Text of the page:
“Though he (Br Mícheál) made his request of many, he found no one to supply him with the requirements for the completion of this work, except one person who was willing to assist him for the glory of God, the honour of the saints and of the kingdom, and the good of his own soul. And that one person is Toirrdhealbhach Mag Cochlain, the son of James etc., who forwarded this work and kept together the persons who completed it, with the help of all the private assistance which the aforesaid Convent daily gave them”.
The area known as Dealbhna Eathra had been ruled by the MacCochlains from the 12th Century. It was situated north of the Brosna River and bounded by the Shannon on the west. In 1551, as part of the surrender and re-grant policy the “Maw” John MacCoghlin agreed to surrender his chieftainship and was duly confirmed in his estates and granted a title from Henry VIII. In 1557 the lands of Delvin Eathra were joined to “Kings County becoming the barony of Garryglass.
Toirrdhealbhain MacCochlain was born in 1600, his father James or Seamus Óg possessed Kincorra Castle and lands nearby the village of Ferbane. The elderly Sir John Mac Coughlin died in 1590 and was succeeded in the chieftainship by his son John or Sean Óg. He vacillated between supporting the English and supporting the Ulster Chieftains during the Nine Years War. Subsequently, untrusted by the Dublin administration, the MacCoghlin lands were planted along with a good part of West Offaly in 1620. The eastern part of the County had been part of the plantation of 1556 and was named Kings County, ironically, in honour of Phillip II of Spain and husband of Queen Mary, the last Catholic Queen of England, nearby Laois was named Queens County in her honour. Terence MacCoghlin’s family managed to keep their estates by accepting the King and professing loyalty. He built a castle at Kilcolgan and became a burgess of the new incorporated town of Banagher, later sitting as one of its two members of the Irish Parliament in Dublin. He died in 1653.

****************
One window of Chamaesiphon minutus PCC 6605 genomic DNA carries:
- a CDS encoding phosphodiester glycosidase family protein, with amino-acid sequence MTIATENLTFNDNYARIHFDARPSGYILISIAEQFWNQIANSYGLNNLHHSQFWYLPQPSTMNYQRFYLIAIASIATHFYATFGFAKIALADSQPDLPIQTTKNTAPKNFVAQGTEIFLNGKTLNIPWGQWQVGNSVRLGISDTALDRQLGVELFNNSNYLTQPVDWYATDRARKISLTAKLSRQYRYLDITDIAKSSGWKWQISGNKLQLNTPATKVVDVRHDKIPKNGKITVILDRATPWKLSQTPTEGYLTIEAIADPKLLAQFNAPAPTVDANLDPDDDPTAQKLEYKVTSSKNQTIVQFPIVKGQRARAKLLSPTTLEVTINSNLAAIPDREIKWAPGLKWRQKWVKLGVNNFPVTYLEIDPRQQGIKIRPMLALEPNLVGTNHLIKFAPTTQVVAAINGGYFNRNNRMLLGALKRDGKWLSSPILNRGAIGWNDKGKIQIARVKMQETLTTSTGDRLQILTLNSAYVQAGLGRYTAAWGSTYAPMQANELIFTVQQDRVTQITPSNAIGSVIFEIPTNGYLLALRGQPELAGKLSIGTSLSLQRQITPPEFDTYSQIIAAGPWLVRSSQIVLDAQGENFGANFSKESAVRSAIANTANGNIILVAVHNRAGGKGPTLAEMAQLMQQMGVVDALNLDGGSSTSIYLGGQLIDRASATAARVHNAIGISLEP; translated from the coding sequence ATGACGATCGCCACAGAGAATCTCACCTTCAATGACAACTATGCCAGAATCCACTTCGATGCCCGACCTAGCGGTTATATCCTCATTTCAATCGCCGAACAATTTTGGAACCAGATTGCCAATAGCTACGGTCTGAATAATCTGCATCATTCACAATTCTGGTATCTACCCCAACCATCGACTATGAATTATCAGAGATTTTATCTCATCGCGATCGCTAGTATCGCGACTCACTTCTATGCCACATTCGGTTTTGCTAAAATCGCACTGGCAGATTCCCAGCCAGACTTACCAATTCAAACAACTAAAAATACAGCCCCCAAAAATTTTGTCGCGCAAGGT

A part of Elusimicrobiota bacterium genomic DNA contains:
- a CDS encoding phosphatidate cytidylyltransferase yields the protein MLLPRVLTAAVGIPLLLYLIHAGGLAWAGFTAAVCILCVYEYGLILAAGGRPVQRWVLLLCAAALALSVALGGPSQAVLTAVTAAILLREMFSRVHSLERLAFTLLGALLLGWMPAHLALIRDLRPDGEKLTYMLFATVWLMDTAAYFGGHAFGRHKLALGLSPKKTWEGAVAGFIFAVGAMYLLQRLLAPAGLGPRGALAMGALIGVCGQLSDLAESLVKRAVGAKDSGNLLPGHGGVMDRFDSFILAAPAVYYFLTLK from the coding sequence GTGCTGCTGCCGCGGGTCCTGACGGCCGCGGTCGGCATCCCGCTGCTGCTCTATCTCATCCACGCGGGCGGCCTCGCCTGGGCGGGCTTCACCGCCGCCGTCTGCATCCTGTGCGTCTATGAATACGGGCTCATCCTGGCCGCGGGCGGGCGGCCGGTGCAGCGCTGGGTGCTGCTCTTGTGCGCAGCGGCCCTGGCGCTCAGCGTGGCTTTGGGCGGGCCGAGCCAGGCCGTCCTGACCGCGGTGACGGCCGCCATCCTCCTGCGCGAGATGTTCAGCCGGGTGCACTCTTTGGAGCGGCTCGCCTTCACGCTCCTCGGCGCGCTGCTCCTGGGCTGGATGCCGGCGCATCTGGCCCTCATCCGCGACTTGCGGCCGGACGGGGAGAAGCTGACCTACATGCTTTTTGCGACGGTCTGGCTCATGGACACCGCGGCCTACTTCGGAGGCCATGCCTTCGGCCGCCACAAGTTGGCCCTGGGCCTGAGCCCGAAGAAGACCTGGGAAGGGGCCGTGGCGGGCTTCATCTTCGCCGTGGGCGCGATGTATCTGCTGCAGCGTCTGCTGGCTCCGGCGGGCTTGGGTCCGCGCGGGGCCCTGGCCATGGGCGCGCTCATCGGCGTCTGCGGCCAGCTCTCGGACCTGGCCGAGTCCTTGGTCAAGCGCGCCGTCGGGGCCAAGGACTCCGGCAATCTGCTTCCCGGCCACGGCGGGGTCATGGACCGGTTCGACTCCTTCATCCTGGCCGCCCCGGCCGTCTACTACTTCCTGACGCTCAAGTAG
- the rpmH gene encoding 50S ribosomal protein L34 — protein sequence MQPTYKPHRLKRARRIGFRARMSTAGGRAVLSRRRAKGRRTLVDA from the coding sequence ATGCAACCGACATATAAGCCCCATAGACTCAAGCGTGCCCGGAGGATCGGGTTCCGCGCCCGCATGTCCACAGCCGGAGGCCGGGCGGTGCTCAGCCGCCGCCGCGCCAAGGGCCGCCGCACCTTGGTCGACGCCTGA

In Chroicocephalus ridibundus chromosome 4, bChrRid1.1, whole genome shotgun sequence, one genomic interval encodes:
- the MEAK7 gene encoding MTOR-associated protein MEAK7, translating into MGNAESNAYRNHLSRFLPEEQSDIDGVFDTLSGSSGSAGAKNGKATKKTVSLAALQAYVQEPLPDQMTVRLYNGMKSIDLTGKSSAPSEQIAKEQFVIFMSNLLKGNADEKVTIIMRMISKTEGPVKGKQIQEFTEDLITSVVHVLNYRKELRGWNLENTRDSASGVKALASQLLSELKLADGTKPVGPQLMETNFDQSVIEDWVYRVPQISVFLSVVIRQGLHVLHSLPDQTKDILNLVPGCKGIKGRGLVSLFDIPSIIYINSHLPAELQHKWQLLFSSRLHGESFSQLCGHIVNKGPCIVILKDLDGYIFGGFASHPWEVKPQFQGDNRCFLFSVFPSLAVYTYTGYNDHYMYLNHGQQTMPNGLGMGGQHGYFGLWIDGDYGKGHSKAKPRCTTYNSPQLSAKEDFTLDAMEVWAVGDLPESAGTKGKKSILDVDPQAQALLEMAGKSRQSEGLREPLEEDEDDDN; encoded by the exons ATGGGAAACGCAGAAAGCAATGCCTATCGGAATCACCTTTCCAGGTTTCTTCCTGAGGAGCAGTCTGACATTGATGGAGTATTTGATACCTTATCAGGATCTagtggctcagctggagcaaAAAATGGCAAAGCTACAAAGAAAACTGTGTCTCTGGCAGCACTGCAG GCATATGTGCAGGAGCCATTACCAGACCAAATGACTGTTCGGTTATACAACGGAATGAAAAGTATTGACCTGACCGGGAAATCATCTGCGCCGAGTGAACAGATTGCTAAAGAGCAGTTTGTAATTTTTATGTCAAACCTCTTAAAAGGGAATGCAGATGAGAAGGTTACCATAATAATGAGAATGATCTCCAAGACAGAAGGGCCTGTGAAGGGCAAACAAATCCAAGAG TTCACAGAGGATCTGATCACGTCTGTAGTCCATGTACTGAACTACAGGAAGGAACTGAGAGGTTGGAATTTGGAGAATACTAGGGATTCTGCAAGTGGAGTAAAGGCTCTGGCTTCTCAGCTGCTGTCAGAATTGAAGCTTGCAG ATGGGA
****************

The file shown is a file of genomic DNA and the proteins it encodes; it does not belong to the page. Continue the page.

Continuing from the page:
An Leabhair Gabhála (The Book of Invasions)
In the autumn of 1631 the scribal team were on the move again this time to Lisgoole in Co Fermanagh. They were invited by Brian Ruaidh Maguire, Lord Enniskillen, who was the leader of the senior branch of the Maguires and whose family had ruled Fermanagh for centuries before losing the Chieftainship to the junior branch based in Enniskillen in the mid Sixteenth Century. Smarting over the loss of the Chieftainship the senior branch had taken the English side during the Nine Years War. In return they had been promised the Lordship of Fermanagh but were latterly only granted the barony of Magherastephena in the Ulster Plantation. Brian Ruaidh became Baron Enniskillen in 1625 and died in 1633.
Brian Ruadh wanted a new recension of an older book called Leabhar Gábhála na hEirinn or the Book of Invasions. To assist them in this work was Giolla Phádraig Ó Luinín whose family had been the Ollamhs to the Maguires for many centuries. Lisgoole Abbey had been a Franciscan Friary prior to the Nine Years War and although the friary had been dissolved, the friars remained in the vicinity.
Lisgoole had even been considered as a site for the County town of Fermanagh by Sir Arthur Chichester at the time of the Plantation of Ulster but was persuaded to choose Enniskillen instead due to its more defensive location.
Annála Ríoghachta na hÉireann
In January 1632 the scribal team gathered together again on the banks of the Drowes to begin their most adventurous project to date, “Annála Ríoghachta na hÉireann” or the Annals of the Kingdom of Ireland The annals were later renamed the “Annals of the Four Masters” by the then Guardian of the Irish College, Fr. John Colgan, some years after they were brought back to Louvain. Having already completed the Ecclesiastical history of Ireland Mícheál was determined to do the same for the secular history of the country which would also add context to the completed “Felire na Naomh na hErennach” also called the “Martyrology of Donegal.”